Lilium philadelphicum is highly variable in stature, leaf size and arrangement, flower color, and fruit length, and it is this variation that has accounted for the proliferation of names—only a few of which are cited above—applied to this taxon. Of these, only one remains in general use. Variety andinum has come to include usually western plants of smaller stature that have long capsules (4–8 cm vs. 2.5–3.5 cm in var. philadelphicum) and are characterized by scattered leaves usually topped by a single whorl (E. T. Wherry 1946). The typical habitat for these plants is the low grassy vegetation found in tall- and midgrass prairies and mountain meadows. The usually accepted break between this entity and var. philadelphicum runs north to south along the eastern border of Ohio (E. L. Braun 1967), and thus northeastern and Appalachian plants are normally assigned to the nominate variety. These are more often plants of open woods or thickets, though they do occur in low vegetation, including Appalachian balds and eastern prairies. Field studies show that these specimens tend to be large, with a mean stem height of 81 cm, compared to 48 cm in western plants. Leaf arrangement consists of 2–5 whorls of 3 or more leaves (averaging 3.8 whorls) as opposed to the more western plants typically assigned to var. andinum, which display 0–5 whorls, averaging 1.3 whorls per plant. Leaves are also longer and wider in these eastern and Appalachian plants and average 6.9 cm long (3.8–10.2 cm) by 1.3 cm wide (0.7–2.3 cm), compared with 5.1 cm long (2.9–7.7 cm) by 0.6 cm wide (0.3–1.4 cm) in plants sampled from western Ohio and Colorado. Other individuals disrupt this pattern. Plants from Nantucket, Massachusetts (presumably of low heath or grassland), fall within the range of variation of mountain plants from Colorado. These dwarf individuals have small flowers and short (ca. 4 cm), very narrow (ca. 0.4 cm) leaves, albeit mostly in whorls. Equally significant are massive plants of moist woods in Colorado with fully whorled, long (to 9.2 cm), and rather wide leaves (to 1.3 cm). Other Colorado plants are vegetatively indistinguishable from certain Connecticut material.
Somewhat surprisingly, given its relatively modest stature, the wood lily has the longest capsules of any Lilium in North America. The largest-fruited individuals seen come from the Appalachians, not from populations otherwise assignable to the purportedly long-fruited var. andinum. Fruit lengths average larger in these robust Kentucky plants (mean 6.2 cm, range 5.1–7.7) than in western Ohio plants (mean 4.3 cm, range 3–5.8). Plants from Vermont that are clearly assignable to var. philadelphicum on the basis of leaf size and arrangement have capsules of comparable size to those in western Ohio (mean 4.1 cm, range 3.1–5.3).
Therefore, it appears that local environment governs vegetative and fruit morphology to a great degree in Lilium philadelphicum, and in many cases overwhelms the presumed effect of genotype and the broad geographical patterns. Western plants from typically eastern habitats (moist woodlands) resemble eastern plants, and eastern plants from typically more western habitats (low prairie or heath) resemble western plants. The characters invoked to support the var. andinum—especially capsule length—vary continuously and somewhat independently. The status of var. andinum is unsettled and it is not accorded formal recognition here.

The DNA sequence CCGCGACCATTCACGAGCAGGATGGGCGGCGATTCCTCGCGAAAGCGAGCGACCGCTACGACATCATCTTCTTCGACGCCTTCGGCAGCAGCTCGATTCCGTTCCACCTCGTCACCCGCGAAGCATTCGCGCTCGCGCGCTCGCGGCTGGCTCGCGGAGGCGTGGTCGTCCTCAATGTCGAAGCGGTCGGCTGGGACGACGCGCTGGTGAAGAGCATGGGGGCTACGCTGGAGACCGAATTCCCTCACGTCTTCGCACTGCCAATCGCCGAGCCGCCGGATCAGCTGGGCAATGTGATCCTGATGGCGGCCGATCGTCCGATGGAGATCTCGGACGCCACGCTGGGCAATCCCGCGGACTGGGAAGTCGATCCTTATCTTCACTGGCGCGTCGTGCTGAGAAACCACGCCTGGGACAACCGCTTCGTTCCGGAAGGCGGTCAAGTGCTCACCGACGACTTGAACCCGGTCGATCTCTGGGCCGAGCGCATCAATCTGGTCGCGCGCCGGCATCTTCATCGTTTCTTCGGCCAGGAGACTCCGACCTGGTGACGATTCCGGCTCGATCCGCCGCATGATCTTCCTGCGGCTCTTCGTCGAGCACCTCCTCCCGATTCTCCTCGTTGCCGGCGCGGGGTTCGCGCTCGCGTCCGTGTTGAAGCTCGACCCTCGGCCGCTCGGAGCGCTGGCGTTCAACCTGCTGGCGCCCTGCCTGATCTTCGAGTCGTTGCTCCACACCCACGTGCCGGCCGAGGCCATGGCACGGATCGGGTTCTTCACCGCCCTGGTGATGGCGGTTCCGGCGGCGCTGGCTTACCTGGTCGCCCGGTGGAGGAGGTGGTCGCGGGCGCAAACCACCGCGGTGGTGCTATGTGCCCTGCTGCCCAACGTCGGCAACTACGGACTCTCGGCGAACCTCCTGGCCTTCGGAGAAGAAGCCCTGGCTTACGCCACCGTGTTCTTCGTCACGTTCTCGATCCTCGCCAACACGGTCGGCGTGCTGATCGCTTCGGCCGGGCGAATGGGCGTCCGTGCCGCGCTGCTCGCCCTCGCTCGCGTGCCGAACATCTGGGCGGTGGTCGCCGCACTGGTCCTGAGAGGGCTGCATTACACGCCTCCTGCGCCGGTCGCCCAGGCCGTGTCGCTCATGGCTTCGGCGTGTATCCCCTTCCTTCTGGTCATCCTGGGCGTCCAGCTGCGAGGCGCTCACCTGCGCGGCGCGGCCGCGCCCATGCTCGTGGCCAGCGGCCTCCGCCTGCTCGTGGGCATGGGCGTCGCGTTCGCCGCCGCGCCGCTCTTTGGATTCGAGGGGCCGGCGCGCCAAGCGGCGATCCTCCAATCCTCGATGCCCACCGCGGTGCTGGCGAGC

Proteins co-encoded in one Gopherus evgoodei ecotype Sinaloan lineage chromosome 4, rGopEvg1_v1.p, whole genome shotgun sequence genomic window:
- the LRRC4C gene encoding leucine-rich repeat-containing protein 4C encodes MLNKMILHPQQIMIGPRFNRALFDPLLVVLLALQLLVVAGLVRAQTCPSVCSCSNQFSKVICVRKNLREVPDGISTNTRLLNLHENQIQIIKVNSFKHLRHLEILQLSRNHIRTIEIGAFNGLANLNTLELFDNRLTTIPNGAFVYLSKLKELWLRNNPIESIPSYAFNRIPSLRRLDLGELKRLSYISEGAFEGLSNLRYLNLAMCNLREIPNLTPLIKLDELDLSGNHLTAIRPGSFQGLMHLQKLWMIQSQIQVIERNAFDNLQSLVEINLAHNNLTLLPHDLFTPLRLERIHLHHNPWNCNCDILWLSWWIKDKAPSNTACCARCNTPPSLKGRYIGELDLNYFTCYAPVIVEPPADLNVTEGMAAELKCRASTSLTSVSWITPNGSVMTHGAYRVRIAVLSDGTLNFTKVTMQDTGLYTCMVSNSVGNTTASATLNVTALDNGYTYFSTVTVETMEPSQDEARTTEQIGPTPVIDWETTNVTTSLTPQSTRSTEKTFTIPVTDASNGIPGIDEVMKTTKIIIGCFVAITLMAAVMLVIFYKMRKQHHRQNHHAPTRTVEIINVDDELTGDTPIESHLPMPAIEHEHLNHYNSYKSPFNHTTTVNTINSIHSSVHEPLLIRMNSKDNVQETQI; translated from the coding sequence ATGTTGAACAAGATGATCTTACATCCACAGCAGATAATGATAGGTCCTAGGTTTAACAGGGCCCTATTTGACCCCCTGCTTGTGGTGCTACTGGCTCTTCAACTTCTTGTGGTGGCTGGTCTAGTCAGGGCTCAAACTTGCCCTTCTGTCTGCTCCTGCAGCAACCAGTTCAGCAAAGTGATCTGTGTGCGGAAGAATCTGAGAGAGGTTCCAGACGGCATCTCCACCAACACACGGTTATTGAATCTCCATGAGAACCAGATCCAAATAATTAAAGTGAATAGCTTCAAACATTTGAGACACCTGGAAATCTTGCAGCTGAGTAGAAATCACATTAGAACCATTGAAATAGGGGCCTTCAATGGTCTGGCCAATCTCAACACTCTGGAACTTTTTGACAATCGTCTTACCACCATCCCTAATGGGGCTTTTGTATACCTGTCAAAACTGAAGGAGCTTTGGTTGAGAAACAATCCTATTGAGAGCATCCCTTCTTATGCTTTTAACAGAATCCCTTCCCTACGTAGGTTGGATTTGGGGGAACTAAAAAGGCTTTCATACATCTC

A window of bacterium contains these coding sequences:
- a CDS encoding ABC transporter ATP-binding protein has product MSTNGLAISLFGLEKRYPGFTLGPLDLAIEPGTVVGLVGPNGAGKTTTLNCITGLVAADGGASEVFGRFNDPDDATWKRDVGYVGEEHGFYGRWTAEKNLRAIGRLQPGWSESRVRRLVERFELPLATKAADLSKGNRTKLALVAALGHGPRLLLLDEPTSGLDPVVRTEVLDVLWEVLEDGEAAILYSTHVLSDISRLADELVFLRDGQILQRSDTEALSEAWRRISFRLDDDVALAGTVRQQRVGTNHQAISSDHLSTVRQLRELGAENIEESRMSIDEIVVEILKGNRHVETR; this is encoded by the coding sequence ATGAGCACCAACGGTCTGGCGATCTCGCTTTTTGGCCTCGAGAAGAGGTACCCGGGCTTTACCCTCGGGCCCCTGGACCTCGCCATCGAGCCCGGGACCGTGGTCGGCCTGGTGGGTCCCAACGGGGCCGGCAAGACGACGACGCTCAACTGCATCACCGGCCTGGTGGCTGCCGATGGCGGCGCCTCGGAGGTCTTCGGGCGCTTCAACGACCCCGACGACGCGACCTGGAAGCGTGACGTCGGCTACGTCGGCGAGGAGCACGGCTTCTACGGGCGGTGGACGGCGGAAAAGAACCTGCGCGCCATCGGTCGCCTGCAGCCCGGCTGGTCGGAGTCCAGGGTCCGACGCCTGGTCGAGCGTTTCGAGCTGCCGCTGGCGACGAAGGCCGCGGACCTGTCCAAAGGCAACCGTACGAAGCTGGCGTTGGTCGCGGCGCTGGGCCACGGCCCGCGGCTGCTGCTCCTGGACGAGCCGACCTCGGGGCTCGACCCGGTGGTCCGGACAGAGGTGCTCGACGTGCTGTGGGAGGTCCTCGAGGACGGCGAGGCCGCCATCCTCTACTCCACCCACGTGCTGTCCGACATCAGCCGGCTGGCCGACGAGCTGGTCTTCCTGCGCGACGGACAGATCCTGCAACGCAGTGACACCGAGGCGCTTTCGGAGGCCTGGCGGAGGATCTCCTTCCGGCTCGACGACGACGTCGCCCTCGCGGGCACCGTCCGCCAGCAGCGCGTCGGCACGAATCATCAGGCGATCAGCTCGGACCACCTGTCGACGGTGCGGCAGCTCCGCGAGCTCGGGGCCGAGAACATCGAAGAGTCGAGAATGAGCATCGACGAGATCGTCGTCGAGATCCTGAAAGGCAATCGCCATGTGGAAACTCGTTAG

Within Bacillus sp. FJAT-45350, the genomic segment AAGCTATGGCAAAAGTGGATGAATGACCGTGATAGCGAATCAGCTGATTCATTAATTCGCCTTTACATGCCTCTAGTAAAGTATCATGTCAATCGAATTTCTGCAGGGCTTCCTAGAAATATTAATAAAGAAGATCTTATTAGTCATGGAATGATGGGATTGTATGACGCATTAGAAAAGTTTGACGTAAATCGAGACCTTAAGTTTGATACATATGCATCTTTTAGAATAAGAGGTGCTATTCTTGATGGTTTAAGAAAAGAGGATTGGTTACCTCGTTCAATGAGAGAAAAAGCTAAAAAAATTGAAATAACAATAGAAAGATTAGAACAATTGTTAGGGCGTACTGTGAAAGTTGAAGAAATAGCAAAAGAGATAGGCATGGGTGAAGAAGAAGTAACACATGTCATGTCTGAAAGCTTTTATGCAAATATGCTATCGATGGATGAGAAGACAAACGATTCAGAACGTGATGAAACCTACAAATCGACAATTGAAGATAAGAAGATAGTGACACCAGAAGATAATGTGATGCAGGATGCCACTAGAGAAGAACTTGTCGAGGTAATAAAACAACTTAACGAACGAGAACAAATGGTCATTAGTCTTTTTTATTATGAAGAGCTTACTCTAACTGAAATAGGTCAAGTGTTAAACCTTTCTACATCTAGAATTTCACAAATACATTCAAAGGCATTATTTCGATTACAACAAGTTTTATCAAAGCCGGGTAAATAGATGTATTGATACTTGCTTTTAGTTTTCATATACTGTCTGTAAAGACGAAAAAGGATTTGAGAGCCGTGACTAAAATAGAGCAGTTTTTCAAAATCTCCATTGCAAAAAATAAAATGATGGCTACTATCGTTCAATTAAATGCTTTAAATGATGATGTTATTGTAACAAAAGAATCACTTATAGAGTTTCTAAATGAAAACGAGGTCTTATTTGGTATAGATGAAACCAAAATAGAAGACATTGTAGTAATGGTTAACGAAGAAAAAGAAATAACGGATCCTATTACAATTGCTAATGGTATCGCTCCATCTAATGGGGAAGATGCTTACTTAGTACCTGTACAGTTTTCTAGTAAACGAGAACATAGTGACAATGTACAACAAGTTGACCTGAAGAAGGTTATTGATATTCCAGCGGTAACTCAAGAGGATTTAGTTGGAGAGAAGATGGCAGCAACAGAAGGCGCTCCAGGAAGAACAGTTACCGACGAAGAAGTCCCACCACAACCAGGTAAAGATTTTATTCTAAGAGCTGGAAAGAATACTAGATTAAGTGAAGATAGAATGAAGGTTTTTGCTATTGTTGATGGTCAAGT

Lilium philadelphicum is pollinated by large swallowtail butterflies, in the west by the pale swallowtail (Papilio eurymedon Lucas, family Papilionidae) and western tiger swallowtail (P. rutulus Lucas), in the east by the eastern tiger swallowtail (P. glaucus Linnaeus; E. M. Barrows 1979) and undoubtedly most of the other species resident in its wide range. Hummingbirds occasionally visit the flowers but are unlikely to be equally effective pollinators due to a flower morphology that forces butterfly forewings to contact reproductive structures but probably allows birds ready nectar access without such contact.
The wood lily is the floral emblem of Saskatchewan.
The Cree, Meskwaki, and Blackfoot used Lilium philadelphicum bulbs as food, while other tribes used bulbs medicinally and in witchcraft (D. E. Moerman 1986). The Malecite mixed the roots with those of Rubus species and staghorn sumac (Rhus typhina Linnaeus) to treat coughs and fevers. The Chippewa made a poultice that was applied to dog bites and caused the dog’s fangs to drop out. The Iroquois made a decoction of the whole plant to shed the placenta after childbirth, women used a decoction of the roots as a wash if the husband was unfaithful, and the whole plant was used as a romantic aid: if sun-dried plants twisted together, they signified a wife’s infidelity.